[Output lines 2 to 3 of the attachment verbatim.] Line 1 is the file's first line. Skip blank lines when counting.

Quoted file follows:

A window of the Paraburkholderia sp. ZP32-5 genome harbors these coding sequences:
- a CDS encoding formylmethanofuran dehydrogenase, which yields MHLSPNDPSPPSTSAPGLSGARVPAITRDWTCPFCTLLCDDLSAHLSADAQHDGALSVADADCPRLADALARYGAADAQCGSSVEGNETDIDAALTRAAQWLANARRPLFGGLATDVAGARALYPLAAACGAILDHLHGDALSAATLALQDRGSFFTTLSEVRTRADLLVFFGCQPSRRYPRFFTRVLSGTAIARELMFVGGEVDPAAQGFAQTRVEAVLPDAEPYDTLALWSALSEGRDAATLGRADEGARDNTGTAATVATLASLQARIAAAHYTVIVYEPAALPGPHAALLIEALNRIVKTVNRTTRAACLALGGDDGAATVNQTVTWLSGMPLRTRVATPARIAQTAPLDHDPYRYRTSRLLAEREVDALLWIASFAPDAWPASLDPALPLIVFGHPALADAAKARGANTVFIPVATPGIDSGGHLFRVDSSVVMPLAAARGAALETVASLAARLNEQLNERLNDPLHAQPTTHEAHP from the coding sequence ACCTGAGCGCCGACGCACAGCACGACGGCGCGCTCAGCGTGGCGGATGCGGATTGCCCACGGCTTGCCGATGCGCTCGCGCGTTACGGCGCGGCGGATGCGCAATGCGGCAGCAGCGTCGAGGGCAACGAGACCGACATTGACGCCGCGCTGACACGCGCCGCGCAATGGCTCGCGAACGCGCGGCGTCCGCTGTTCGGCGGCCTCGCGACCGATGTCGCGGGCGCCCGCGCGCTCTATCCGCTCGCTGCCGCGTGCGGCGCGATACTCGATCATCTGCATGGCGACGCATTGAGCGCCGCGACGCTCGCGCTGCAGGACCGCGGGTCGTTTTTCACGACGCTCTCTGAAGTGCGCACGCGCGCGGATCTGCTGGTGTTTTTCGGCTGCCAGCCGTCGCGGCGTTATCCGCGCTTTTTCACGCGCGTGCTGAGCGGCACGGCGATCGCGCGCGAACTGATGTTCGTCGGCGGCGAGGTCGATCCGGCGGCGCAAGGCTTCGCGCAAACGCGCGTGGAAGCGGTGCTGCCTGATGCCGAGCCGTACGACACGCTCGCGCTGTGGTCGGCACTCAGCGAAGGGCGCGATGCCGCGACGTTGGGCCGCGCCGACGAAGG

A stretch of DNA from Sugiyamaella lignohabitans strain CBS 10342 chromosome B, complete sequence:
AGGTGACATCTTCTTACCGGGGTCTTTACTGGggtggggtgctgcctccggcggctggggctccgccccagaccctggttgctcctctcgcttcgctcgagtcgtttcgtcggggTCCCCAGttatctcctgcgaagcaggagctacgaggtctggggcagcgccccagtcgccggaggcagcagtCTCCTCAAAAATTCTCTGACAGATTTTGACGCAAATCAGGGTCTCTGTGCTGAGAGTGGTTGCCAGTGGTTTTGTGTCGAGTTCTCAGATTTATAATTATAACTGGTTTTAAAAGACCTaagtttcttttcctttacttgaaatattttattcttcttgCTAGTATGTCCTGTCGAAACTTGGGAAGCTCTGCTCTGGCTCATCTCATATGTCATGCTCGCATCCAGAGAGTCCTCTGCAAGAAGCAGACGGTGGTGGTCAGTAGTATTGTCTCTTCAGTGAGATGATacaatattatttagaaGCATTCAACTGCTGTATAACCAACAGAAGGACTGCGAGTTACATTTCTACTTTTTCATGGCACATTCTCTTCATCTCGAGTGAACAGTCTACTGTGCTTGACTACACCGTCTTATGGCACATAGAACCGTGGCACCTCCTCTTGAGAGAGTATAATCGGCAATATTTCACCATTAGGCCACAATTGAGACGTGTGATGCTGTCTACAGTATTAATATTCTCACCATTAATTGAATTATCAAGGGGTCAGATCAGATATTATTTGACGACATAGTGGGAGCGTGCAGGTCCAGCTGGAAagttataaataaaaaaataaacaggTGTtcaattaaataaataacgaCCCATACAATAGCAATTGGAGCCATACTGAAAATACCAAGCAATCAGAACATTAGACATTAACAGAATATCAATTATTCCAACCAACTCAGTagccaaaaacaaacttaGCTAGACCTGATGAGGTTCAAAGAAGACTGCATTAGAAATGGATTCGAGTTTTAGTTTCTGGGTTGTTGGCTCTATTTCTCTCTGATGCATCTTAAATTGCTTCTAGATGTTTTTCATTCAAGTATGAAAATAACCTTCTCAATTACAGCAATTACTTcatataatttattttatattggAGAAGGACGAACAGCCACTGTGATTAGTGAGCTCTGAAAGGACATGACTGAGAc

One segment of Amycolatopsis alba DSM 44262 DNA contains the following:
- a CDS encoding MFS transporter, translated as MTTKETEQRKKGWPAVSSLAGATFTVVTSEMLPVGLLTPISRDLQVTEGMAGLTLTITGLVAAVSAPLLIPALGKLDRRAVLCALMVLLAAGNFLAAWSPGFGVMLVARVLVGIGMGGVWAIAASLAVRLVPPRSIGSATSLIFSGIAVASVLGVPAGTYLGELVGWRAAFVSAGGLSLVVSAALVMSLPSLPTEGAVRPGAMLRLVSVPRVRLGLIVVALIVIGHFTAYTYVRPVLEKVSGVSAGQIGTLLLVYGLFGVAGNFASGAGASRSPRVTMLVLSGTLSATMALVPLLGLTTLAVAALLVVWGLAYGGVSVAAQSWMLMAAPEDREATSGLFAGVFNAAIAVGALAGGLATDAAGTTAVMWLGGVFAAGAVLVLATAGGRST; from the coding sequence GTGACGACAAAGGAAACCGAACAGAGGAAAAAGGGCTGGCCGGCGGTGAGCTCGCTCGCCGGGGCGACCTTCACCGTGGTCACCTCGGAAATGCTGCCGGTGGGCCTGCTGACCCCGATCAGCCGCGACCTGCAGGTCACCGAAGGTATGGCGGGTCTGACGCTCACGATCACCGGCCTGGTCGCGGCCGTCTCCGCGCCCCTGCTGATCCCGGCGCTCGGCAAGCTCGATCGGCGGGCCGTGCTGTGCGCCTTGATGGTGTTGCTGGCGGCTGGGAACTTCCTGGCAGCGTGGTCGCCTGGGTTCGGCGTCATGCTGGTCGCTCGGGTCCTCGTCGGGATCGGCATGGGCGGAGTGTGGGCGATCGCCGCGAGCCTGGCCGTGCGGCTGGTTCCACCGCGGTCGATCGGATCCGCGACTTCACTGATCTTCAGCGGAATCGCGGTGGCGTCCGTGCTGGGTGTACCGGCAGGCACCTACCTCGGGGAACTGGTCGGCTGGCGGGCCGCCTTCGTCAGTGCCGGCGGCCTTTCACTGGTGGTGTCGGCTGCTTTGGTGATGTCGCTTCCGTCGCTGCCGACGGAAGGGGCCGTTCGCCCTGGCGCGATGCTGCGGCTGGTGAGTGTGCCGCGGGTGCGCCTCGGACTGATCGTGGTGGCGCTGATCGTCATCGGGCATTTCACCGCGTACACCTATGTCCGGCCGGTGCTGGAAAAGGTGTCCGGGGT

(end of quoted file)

- a CDS encoding formylmethanofuran dehydrogenase, which yields MHLSPNDPSPPSTSAPGLSGARVPAITRDWTCPFCTLLCDDLSAHLSADAQHDGALSVADADCPRLADALARYGAADAQCGSSVEGNETDIDAALTRAAQWLANARRPLFGGLATDVAGARALYPLAAACGAILDHLHGDALSAATLALQDRGSFFTTLSEVRTRADLLVFFGCQPSRRYPRFFTRVLSGTAIARELMFVGGEVDPAAQGFAQTRVEAVLPDAEPYDTLALWSALSEGRDAATLGRADEGARDNTGTAATVATLASLQARIAAAHYTVIVYEPAALPGPHAALLIEALNRIVKTVNRTTRAACLALGGDDGAATVNQTVTWLSGMPLRTRVATPARIAQTAPLDHDPYRYRTSRLLAEREVDALLWIASFAPDAWPASLDPALPLIVFGHPALADAAKARGANTVFIPVATPGIDSGGHLFRVDSSVVMPLAAARGAALETVASLAARLNEQLNERLNDPLHAQPTTHEAHP from the coding sequence ACCTGAGCGCCGACGCACAGCACGACGGCGCGCTCAGCGTGGCGGATGCGGATTGCCCACGGCTTGCCGATGCGCTCGCGCGTTACGGCGCGGCGGATGCGCAATGCGGCAGCAGCGTCGAGGGCAACGAGACCGACATTGACGCCGCGCTGACACGCGCCGCGCAATGGCTCGCGAACGCGCGGCGTCCGCTGTTCGGCGGCCTCGCGACCGATGTCGCGGGCGCCCGCGCGCTCTATCCGCTCGCTGCCGCGTGCGGCGCGATACTCGATCATCTGCATGGCGACGCATTGAGCGCCGCGACGCTCGCGCTGCAGGACCGCGGGTCGTTTTTCACGACGCTCTCTGAAGTGCGCACGCGCGCGGATCTGCTGGTGTTTTTCGGCTGCCAGCCGTCGCGGCGTTATCCGCGCTTTTTCACGCGCGTGCTGAGCGGCACGGCGATCGCGCGCGAACTGATGTTCGTCGGCGGCGAGGTCGATCCGGCGGCGCAAGGCTTCGCGCAAACGCGCGTGGAAGCGGTGCTGCCTGATGCCGAGCCGTACGACACGCTCGCGCTGTGGTCGGCACTCAGCGAAGGGCGCGATGCCGCGACGTTGGGCCGCGCCGACGAAGG

A stretch of DNA from Sugiyamaella lignohabitans strain CBS 10342 chromosome B, complete sequence: